Israeli rescue services evacuated dozens of American tourists who were stranded overnight in a parking lot in the Negev desert due to heavy rains — which are very rare this time of year — on Wednesday night and Thursday.
Police spokesman Micky Rosenfeld said that about 70 tourists from the United States had been stranded there since Wednesday night, when the rain began. Rescuers evacuated the tourists with helicopters and jeeps Thursday morning. Nobody was injured in the incident, Rosenfeld said.
He said the tourists were on a field trip near Hulit when heavy rains prevented them from continuing the journey.
Also on Thursday, police were working to rescue about 200 students stranded in the area west of Masada due to heavy rains and flooding.
The downpour came after a week of sunshine and high temperatures. By midday Thursday, the rains largely had subsided.
Although rain in May is not unusual, when it comes, it tends to occur only locally and involve no more than a few millimeters [fractions of an inch] of rain, Dr. Amos Porat, director of the IMS Climate Department, told The Jerusalem Post on Thursday.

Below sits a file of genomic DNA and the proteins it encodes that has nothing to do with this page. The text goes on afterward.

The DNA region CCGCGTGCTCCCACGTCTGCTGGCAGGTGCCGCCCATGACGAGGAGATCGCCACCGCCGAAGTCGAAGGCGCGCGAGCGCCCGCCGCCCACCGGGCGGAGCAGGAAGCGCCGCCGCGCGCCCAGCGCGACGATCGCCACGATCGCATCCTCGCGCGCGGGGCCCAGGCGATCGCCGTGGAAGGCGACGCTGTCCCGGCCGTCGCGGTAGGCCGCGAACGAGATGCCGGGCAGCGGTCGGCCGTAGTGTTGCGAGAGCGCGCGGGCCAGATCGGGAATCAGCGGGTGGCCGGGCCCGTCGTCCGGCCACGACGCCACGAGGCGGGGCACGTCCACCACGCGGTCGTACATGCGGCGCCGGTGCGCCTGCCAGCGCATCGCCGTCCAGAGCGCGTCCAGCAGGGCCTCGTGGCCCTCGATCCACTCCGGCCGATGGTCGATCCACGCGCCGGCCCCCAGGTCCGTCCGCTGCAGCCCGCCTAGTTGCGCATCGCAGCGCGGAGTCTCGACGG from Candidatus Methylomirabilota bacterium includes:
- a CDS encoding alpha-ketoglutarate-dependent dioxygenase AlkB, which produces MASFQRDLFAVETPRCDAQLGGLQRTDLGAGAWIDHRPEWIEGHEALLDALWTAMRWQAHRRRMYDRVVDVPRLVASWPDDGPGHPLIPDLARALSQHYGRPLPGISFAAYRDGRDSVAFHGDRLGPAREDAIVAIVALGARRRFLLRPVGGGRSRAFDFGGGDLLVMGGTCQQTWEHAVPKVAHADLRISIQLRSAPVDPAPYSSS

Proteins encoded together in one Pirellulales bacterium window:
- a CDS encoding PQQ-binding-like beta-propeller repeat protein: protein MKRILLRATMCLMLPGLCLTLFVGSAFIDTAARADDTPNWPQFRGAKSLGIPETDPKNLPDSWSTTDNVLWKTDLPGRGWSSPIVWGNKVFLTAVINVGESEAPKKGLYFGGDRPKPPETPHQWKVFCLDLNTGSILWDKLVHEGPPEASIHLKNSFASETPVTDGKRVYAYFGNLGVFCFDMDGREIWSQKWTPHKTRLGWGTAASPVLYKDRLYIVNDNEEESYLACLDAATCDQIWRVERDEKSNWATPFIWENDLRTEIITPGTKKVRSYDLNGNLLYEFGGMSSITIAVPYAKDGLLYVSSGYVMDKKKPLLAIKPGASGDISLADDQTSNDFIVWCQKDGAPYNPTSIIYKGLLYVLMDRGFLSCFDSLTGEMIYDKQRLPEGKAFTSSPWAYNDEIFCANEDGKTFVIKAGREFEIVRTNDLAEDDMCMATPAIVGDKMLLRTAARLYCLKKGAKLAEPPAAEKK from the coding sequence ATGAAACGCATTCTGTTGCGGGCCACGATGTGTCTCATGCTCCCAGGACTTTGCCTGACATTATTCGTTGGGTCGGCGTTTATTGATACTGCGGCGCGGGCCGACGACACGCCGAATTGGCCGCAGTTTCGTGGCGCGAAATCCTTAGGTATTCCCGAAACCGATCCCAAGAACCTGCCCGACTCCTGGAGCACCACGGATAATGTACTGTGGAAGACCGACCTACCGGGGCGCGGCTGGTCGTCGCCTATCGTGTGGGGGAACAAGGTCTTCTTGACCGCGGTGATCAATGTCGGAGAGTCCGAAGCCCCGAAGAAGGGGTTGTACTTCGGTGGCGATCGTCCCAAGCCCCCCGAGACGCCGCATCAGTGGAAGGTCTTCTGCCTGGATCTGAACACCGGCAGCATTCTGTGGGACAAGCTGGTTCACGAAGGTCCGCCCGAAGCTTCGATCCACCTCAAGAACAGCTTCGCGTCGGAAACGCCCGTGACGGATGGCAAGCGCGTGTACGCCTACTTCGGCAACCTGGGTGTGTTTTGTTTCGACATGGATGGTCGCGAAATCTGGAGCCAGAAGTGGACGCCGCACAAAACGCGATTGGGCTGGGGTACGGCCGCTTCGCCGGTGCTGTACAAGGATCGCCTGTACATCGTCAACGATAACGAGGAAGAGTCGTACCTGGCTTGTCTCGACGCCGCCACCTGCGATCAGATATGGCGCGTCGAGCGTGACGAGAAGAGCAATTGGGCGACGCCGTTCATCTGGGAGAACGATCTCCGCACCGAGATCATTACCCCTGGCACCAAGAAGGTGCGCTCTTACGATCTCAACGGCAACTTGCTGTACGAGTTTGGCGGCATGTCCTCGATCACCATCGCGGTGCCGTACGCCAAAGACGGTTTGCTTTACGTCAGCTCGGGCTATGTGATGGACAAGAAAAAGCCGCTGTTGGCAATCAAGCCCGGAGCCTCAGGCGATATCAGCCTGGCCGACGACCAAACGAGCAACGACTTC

But this was more like a downpour nationwide. The IMS called the precipitation “exceptional with large amounts,” bringing one to two inches of rainfall or more in some areas.
“The rainfall and thunderstorms we have experienced are a result of a very unstable atmosphere caused by warm air at low levels of the atmosphere accompanied by an upper air trough with cold air,” Porat said. “We received a lot a humidity and cloudiness from the tropical areas of Africa.”
In meteorological terms, a trough is an elongated region characterized by low atmospheric pressure, whereas a ridge is such an area with high atmospheric pressure.
For Friday, the IMS forecasted partly cloudy and slightly warmer conditions, with isolated showers expected in the north until the afternoon.